True Christian hospitality is not a recruitment strategy designed to manipulate strangers into church membership. Rather, it is a central practice of the Christian faith--something Christians are called to do for the sake of that thing itself. Hospitality draws from the ancient taproots of Christian faith, from the soil of the Middle East, where it is considered a primary virtue of community. Although it is a practice shared by Jews and Muslims, for Christians hospitality holds special significance. Christians welcome strangers as we ourselves have been welcomed into God through the love of Jesus Christ. Through hospitality, Christians imitate God's welcome. Therefore, hospitality is not a program, not a single hour or ministry in the life of a congregation. It stands at the heart of a Christian way of life, a living icon of wholeness in God.
-- Diana Butler Bass, Christianity For The Rest of Us
It has become increasingly clear to me how important I find congregational hospitality to be. It is important to me first and foremost because I know what it is like to be an outsider. It is also important to me because I believe that radical inclusion lies at the heart of Jesus's message and life. To me, hospitality at the congregational level and social justice at the broader scale are two manifestations of the same phenomenon--inclusive, universal love.

Years ago when I was an active Quaker, while traveling through Nebraska, I visited a Quaker meeting for Sunday worship. At the close of worship, I was almost universally ignored. Finally, just as I was almost out the door, one single person noticed me and said, "Welcome". I appreciated that at least one person there made a belated effort at hospitality, but it was really a case of too little, too late.

I later came to realize that this is pretty typical for Quaker meetings. Probably the only Quaker meeting where I really felt welcomed as a visitor was the first one I visited in the late 1980s, in Colorado. It was an amazing case of beginner's luck. When I moved to California in 1993, I started attending some Quaker meetings in the area. After worship one day at a Bay Area Quaker meeting I had a conversation with a member about transferring my membership from my previous meeting back east. He told me that applicants for membership were treated the same whether they were transferring or applying for the first time. Applying for membership in a Quaker meeting is not a trivial process; they set up a clearness committee, and you have to subject yourself to an interview process. I had already undergone that experience once, but this individual told me that I would have to go through the entire, rigorous process all over again, to prove I was Quaker enough for them. No, thank you. Not all Quaker meetings are quite that unwelcoming, mind you; I had already transferred my membership once before without having to go through that. But it set a certain tone for me. I felt like it was going to be hard to find a new congregational home.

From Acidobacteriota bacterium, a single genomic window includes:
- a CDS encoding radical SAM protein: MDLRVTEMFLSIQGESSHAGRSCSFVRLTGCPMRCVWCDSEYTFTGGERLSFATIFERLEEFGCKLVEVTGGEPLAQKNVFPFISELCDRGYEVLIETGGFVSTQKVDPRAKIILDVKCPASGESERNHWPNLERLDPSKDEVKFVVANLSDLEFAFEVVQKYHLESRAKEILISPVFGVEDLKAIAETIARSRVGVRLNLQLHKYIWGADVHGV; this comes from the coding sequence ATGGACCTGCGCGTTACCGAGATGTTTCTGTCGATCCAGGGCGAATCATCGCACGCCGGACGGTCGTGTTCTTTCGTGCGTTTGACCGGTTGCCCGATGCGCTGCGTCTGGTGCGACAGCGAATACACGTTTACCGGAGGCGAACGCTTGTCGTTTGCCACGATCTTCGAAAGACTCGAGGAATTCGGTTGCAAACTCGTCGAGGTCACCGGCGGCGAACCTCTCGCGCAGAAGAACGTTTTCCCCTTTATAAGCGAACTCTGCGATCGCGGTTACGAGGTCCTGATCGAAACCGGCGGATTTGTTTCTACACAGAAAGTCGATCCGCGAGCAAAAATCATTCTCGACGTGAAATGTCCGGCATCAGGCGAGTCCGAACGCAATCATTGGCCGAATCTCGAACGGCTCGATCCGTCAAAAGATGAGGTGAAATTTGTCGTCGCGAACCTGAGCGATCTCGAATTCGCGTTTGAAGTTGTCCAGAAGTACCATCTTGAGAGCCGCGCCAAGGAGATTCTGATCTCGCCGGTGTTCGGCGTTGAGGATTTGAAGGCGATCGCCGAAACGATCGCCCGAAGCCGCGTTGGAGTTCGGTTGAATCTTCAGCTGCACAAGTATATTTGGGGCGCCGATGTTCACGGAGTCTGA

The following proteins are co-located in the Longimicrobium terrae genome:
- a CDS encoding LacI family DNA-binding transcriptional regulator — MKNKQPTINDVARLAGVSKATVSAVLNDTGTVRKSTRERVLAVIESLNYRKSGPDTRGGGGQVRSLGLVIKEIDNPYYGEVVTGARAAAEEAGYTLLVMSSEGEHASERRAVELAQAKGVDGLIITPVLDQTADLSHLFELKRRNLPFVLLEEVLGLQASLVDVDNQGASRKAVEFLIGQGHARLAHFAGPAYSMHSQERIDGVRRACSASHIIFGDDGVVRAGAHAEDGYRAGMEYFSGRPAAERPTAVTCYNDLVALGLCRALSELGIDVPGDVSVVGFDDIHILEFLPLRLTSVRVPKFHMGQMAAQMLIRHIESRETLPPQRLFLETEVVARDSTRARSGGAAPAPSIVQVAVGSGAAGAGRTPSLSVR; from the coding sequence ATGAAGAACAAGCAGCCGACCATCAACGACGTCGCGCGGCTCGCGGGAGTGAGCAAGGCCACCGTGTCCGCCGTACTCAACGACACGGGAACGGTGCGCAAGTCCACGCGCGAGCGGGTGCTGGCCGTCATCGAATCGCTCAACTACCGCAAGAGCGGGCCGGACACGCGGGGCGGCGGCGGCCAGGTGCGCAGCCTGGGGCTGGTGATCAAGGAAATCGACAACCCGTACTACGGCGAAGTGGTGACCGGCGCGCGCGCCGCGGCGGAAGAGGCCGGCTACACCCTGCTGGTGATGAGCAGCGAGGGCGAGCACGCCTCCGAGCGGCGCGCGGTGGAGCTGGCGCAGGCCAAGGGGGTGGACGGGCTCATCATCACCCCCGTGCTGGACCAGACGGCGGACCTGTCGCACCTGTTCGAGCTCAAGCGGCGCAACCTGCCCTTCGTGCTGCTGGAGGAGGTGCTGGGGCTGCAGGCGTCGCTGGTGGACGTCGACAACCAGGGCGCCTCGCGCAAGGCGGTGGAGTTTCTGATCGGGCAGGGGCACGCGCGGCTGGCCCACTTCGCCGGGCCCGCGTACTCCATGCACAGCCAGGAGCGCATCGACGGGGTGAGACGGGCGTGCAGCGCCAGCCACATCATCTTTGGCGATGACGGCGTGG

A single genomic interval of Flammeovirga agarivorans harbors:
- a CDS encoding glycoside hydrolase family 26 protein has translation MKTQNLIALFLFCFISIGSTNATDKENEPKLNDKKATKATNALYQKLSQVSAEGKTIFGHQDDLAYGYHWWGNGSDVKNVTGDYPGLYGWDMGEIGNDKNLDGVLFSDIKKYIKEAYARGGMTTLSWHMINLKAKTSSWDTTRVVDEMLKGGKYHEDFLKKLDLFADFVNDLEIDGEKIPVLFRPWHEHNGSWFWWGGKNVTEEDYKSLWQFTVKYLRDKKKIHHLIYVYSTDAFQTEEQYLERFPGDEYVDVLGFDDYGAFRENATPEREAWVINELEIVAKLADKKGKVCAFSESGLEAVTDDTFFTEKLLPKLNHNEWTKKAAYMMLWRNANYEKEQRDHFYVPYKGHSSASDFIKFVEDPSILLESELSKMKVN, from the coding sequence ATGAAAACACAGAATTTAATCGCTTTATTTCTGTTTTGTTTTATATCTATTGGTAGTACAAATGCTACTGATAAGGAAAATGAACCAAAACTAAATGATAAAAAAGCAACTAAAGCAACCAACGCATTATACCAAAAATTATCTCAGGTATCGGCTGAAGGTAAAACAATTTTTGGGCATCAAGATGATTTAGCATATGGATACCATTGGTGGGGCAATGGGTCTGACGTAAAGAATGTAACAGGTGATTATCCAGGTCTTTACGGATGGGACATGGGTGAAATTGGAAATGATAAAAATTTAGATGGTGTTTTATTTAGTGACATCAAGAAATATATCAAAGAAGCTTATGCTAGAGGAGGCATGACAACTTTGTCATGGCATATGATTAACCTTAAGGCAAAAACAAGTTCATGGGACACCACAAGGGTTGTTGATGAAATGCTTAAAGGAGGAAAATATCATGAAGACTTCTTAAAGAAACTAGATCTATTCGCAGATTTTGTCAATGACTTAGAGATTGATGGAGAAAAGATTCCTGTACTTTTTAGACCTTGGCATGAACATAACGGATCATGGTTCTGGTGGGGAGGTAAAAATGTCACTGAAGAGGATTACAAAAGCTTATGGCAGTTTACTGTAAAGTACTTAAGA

Over the years since that time, I would occasionally attend various Bay Area Quaker meetings for worship, but never for very long at a stretch, because I just didn't find a home at any of them. As a result, my spiritual cravings were not being met and they lay dormant for a long, long time. I stopped feeling religious.

Somehow, something inside of me last year felt the need to reconnect with this spiritual side. I finally decided to take the plunge and step inside a mainline church. I was nervous, really nervous, about taking this step. I was afraid that I was a little too heretical to fit in, and I still had some scars from attending a fundamentalist church as a youth that made me afraid of anything too orthodox. I found a UCC church that interested me, a progressive church, but I was scared about what I might be getting myself into. I drove there one week before services, then chickened out and sat in my car, parked outside, watching people go inside. The following weekend, my girlfriend offered to come with me for moral support. And so we went. And one thing about that visit really stood out--people were welcoming. When the service was over, I was debating whether to go downstairs for coffee when one of the worshipers turned to us and extended us a personal invitation. How could I turn such an invitation down?

Hospitality comes in many forms. To me, any rules that set up barriers to full acceptance are contrary to the spirit of hospitality. That is one reason why I find the concept of closed communion so off-putting.

I recognize full well that superficial hospitality can sometimes be deceiving. Religious cults, for example, may be seductively hospitable to strangers. Sometimes that is what draws people into such cults. The point is that hospitality should not be, as Diana Butler Bass points out, a tactic. It should instead flow naturally from a religious faith grounded in acceptance, love, and universal inclusion. Hospitality alone may not be a sufficient requirement for an appealing and vibrant faith, but it in my view is a necessary one.

Some strains of Christianity evolved all sorts of elaborate explanations to justify exclusionary worship practices. The idea that an activity like communion is a sacrament that can only be available to the ritually initiated is justified on a carefully constructed theological edifice. But I think that Jesus has no use for such edifices:
When the scribes of the Pharisees saw that he was eating with sinners and tax collectors, they said to his disciples, "Why does he eat with tax collectors and sinners?" (Mark 2:16)
Jesus lived a life of inclusion. That is what hospitality is about.